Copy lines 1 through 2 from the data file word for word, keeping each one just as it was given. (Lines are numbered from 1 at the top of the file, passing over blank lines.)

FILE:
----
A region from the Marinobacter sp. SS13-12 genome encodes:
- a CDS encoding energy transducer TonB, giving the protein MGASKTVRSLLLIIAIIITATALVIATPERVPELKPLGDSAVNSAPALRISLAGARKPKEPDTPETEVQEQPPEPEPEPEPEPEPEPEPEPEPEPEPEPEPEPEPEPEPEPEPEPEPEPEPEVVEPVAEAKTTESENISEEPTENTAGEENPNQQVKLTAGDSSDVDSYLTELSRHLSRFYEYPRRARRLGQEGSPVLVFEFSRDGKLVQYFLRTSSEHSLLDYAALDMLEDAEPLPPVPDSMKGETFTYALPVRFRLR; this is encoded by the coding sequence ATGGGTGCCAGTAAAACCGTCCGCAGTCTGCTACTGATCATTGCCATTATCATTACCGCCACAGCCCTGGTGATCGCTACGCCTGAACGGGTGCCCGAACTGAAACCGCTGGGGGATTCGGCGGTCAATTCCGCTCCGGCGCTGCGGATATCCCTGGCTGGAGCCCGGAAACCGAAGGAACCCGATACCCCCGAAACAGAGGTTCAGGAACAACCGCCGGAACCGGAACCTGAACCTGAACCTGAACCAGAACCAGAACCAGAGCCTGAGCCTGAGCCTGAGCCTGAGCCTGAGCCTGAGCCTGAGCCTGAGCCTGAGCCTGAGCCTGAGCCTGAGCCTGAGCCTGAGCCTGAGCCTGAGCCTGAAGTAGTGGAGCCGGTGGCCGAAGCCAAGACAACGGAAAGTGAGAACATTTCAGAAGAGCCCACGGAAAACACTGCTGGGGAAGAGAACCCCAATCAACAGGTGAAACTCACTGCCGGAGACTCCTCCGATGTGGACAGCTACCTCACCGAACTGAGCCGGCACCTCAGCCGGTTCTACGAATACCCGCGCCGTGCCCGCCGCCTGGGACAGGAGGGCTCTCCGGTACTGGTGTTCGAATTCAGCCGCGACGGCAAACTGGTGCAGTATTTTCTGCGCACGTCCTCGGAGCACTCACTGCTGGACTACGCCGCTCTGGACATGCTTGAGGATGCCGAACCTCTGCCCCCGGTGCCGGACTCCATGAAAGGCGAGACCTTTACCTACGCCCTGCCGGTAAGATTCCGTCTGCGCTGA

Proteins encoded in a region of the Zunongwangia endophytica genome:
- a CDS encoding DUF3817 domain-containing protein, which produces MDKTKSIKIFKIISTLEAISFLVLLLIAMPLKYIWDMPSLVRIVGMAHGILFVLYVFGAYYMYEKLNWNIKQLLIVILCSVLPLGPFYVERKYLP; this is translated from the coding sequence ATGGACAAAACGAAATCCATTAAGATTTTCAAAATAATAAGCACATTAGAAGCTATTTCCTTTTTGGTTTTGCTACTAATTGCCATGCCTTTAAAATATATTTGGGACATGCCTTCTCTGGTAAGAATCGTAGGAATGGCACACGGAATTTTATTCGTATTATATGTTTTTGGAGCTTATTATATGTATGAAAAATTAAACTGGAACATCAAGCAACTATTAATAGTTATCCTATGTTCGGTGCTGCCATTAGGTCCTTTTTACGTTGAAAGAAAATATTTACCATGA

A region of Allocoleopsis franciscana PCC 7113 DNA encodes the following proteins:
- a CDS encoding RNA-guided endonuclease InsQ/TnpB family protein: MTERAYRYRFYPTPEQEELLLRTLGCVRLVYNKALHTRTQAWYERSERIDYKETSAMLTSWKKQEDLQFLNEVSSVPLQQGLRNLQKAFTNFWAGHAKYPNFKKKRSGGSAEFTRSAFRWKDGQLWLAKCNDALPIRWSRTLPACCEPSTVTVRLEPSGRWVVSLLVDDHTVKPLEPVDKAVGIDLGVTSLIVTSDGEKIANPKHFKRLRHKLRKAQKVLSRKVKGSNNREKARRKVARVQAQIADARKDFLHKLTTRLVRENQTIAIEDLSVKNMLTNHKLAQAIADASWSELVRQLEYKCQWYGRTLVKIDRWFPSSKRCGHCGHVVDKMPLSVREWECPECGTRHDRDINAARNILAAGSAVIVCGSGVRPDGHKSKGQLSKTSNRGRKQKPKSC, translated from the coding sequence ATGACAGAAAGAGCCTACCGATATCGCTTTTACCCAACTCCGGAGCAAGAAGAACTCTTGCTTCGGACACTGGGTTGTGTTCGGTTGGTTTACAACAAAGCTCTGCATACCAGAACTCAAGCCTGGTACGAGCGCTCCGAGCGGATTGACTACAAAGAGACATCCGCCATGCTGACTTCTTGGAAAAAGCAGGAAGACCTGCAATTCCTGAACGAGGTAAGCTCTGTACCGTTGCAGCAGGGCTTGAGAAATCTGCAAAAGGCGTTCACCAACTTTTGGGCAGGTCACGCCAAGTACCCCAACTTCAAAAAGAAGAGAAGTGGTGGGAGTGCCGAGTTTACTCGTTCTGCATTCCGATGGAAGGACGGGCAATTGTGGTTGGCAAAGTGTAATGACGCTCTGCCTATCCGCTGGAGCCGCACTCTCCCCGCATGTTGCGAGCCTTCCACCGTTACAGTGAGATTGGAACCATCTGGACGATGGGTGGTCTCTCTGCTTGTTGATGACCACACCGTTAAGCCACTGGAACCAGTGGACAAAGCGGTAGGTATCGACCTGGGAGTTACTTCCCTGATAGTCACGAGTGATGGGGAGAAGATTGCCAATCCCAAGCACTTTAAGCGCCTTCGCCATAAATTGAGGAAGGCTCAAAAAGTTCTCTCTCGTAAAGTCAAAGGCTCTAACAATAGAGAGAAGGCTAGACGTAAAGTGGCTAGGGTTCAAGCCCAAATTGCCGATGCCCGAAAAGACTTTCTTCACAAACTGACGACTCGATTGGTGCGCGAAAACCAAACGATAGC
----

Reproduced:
A region from the Marinobacter sp. SS13-12 genome encodes:
- a CDS encoding energy transducer TonB, giving the protein MGASKTVRSLLLIIAIIITATALVIATPERVPELKPLGDSAVNSAPALRISLAGARKPKEPDTPETEVQEQPPEPEPEPEPEPEPEPEPEPEPEPEPEPEPEPEPEPEPEPEPEPEPEPEPEVVEPVAEAKTTESENISEEPTENTAGEENPNQQVKLTAGDSSDVDSYLTELSRHLSRFYEYPRRARRLGQEGSPVLVFEFSRDGKLVQYFLRTSSEHSLLDYAALDMLEDAEPLPPVPDSMKGETFTYALPVRFRLR; this is encoded by the coding sequence ATGGGTGCCAGTAAAACCGTCCGCAGTCTGCTACTGATCATTGCCATTATCATTACCGCCACAGCCCTGGTGATCGCTACGCCTGAACGGGTGCCCGAACTGAAACCGCTGGGGGATTCGGCGGTCAATTCCGCTCCGGCGCTGCGGATATCCCTGGCTGGAGCCCGGAAACCGAAGGAACCCGATACCCCCGAAACAGAGGTTCAGGAACAACCGCCGGAACCGGAACCTGAACCTGAACCTGAACCAGAACCAGAACCAGAGCCTGAGCCTGAGCCTGAGCCTGAGCCTGAGCCTGAGCCTGAGCCTGAGCCTGAGCCTGAGCCTGAGCCTGAGCCTGAGCCTGAGCCTGAGCCTGAGCCTGAAGTAGTGGAGCCGGTGGCCGAAGCCAAGACAACGGAAAGTGAGAACATTTCAGAAGAGCCCACGGAAAACACTGCTGGGGAAGAGAACCCCAATCAACAGGTGAAACTCACTGCCGGAGACTCCTCCGATGTGGACAGCTACCTCACCGAACTGAGCCGGCACCTCAGCCGGTTCTACGAATACCCGCGCCGTGCCCGCCGCCTGGGACAGGAGGGCTCTCCGGTACTGGTGTTCGAATTCAGCCGCGACGGCAAACTGGTGCAGTATTTTCTGCGCACGTCCTCGGAGCACTCACTGCTGGACTACGCCGCTCTGGACATGCTTGAGGATGCCGAACCTCTGCCCCCGGTGCCGGACTCCATGAAAGGCGAGACCTTTACCTACGCCCTGCCGGTAAGATTCCGTCTGCGCTGA